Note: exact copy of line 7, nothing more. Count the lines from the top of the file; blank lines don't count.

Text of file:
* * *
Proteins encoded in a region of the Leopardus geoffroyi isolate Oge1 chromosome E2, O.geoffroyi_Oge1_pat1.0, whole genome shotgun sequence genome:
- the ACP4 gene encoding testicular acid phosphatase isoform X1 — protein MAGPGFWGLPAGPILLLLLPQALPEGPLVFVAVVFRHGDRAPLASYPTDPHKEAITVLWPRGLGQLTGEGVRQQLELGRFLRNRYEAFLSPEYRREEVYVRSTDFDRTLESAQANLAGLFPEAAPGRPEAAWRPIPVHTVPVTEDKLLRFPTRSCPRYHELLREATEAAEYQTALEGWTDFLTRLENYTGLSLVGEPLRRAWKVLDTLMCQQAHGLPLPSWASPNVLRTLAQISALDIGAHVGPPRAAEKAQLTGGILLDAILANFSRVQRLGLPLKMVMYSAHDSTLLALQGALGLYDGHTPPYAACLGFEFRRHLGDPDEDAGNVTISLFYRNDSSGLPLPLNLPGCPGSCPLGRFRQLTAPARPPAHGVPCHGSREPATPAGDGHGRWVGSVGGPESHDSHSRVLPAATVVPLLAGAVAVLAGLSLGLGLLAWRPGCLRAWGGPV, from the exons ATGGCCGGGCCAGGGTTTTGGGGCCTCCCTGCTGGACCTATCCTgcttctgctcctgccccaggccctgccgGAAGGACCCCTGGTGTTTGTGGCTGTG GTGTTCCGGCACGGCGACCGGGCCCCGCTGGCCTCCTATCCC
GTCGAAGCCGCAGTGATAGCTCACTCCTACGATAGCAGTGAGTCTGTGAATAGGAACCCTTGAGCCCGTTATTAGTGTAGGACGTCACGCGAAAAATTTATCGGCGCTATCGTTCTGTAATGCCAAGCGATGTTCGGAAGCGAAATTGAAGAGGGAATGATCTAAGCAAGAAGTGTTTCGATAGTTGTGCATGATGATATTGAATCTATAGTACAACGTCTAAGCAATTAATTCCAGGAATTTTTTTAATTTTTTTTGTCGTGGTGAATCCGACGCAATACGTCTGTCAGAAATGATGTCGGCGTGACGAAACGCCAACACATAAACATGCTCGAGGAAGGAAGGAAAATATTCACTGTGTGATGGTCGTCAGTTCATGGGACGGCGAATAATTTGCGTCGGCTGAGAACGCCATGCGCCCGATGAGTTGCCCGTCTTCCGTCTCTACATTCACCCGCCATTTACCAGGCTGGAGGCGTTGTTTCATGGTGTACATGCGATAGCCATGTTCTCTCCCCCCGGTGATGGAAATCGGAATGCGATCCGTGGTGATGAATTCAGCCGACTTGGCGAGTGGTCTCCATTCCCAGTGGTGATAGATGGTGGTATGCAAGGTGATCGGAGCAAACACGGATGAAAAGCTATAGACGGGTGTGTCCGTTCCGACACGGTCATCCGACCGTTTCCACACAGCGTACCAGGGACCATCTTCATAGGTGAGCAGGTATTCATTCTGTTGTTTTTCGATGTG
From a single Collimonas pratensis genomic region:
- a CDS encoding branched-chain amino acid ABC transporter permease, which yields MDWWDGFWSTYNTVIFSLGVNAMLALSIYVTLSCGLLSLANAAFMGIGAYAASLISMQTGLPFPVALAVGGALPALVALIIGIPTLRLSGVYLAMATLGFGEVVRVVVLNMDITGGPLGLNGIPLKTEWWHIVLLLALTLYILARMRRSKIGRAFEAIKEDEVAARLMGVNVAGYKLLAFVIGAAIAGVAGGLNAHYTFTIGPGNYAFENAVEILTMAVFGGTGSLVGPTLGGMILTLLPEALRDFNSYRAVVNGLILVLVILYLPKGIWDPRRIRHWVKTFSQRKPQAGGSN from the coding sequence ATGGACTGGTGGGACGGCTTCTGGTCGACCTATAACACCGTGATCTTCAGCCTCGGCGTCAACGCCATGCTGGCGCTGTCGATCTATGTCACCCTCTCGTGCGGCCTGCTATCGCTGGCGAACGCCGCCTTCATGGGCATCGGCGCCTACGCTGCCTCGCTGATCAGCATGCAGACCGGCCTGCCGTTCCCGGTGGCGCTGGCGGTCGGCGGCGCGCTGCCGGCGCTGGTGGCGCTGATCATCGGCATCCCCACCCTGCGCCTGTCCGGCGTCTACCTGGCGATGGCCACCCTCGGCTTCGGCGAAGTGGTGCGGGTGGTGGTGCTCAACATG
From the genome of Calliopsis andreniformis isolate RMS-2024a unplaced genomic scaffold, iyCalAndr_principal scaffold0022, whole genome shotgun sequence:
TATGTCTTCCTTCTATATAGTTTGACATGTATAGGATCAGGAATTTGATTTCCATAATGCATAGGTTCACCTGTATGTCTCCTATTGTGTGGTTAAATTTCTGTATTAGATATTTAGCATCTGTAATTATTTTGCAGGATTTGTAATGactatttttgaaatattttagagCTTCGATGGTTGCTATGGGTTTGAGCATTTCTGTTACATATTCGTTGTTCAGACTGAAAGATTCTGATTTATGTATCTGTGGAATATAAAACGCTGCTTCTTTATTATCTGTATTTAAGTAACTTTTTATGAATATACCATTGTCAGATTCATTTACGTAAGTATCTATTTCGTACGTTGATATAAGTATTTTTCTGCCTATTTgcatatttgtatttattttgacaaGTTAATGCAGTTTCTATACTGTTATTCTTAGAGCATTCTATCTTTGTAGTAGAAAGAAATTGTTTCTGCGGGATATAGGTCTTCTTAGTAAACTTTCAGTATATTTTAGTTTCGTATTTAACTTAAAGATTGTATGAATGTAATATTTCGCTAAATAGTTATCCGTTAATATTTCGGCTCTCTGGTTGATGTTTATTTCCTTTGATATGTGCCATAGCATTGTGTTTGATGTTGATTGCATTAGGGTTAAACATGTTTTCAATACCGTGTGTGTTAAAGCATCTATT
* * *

TATGTCTTCCTTCTATATAGTTTGACATGTATAGGATCAGGAATTTGATTTCCATAATGCATAGGTTCACCTGTATGTCTCCTATTGTGTGGTTAAATTTCTGTATTAGATATTTAGCATCTGTAATTATTTTGCAGGATTTGTAATGactatttttgaaatattttagagCTTCGATGGTTGCTATGGGTTTGAGCATTTCTGTTACATATTCGTTGTTCAGACTGAAAGATTCTGATTTATGTATCTGTGGAATATAAAACGCTGCTTCTTTATTATCTGTATTTAAGTAACTTTTTATGAATATACCATTGTCAGATTCATTTACGTAAGTATCTATTTCGTACGTTGATATAAGTATTTTTCTGCCTATTTgcatatttgtatttattttgacaaGTTAATGCAGTTTCTATACTGTTATTCTTAGAGCATTCTATCTTTGTAGTAGAAAGAAATTGTTTCTGCGGGATATAGGTCTTCTTAGTAAACTTTCAGTATATTTTAGTTTCGTATTTAACTTAAAGATTGTATGAATGTAATATTTCGCTAAATAGTTATCCGTTAATATTTCGGCTCTCTGGTTGATGTTTATTTCCTTTGATATGTGCCATAGCATTGTGTTTGATGTTGATTGCATTAGGGTTAAACATGTTTTCAATACCGTGTGTGTTAAAGCATCTATT